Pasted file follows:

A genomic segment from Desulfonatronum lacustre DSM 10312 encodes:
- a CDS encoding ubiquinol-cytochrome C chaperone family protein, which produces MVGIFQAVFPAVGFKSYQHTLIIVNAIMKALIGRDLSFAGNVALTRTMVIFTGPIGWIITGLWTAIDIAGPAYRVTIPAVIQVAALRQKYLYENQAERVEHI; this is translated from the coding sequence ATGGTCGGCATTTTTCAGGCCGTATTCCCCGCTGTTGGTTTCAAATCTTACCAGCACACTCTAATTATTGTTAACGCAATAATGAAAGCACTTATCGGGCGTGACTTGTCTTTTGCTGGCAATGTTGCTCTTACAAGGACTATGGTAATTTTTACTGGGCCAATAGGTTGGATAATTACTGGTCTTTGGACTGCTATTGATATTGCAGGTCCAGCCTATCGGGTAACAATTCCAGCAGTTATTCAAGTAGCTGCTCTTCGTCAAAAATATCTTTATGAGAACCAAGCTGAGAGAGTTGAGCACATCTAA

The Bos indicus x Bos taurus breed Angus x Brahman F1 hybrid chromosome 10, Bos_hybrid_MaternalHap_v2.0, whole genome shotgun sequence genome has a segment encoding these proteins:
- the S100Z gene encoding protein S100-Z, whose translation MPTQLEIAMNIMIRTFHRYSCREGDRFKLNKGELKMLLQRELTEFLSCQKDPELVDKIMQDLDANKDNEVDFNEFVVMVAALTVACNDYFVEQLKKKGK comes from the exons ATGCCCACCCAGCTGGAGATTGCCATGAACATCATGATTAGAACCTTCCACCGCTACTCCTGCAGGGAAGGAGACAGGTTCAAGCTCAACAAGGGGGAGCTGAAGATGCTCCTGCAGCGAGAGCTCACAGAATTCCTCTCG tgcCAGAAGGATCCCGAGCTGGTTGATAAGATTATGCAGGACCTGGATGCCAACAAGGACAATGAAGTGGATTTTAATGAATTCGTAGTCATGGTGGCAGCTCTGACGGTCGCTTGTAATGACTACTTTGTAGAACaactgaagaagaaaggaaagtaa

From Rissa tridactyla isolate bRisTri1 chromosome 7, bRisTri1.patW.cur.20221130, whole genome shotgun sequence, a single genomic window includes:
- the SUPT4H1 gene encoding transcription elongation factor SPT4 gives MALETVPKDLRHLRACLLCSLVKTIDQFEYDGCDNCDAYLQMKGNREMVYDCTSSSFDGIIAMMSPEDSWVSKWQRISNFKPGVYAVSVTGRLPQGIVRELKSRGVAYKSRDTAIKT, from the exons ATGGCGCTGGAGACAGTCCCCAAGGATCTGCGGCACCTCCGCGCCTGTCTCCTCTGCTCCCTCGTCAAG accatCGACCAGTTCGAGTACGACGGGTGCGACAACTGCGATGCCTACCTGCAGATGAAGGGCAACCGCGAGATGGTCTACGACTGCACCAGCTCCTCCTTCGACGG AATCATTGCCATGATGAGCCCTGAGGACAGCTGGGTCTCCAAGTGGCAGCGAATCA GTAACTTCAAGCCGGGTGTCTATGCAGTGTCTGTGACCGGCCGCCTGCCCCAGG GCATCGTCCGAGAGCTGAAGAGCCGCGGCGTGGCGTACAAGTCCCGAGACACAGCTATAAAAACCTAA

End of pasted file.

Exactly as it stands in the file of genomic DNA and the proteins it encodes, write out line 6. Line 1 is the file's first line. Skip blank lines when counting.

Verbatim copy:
- the SUPT4H1 gene encoding transcription elongation factor SPT4 gives MALETVPKDLRHLRACLLCSLVKTIDQFEYDGCDNCDAYLQMKGNREMVYDCTSSSFDGIIAMMSPEDSWVSKWQRISNFKPGVYAVSVTGRLPQGIVRELKSRGVAYKSRDTAIKT, from the exons ATGGCGCTGGAGACAGTCCCCAAGGATCTGCGGCACCTCCGCGCCTGTCTCCTCTGCTCCCTCGTCAAG accatCGACCAGTTCGAGTACGACGGGTGCGACAACTGCGATGCCTACCTGCAGATGAAGGGCAACCGCGAGATGGTCTACGACTGCACCAGCTCCTCCTTCGACGG AATCATTGCCATGATGAGCCCTGAGGACAGCTGGGTCTCCAAGTGGCAGCGAATCA GTAACTTCAAGCCGGGTGTCTATGCAGTGTCTGTGACCGGCCGCCTGCCCCAGG GCATCGTCCGAGAGCTGAAGAGCCGCGGCGTGGCGTACAAGTCCCGAGACACAGCTATAAAAACCTAA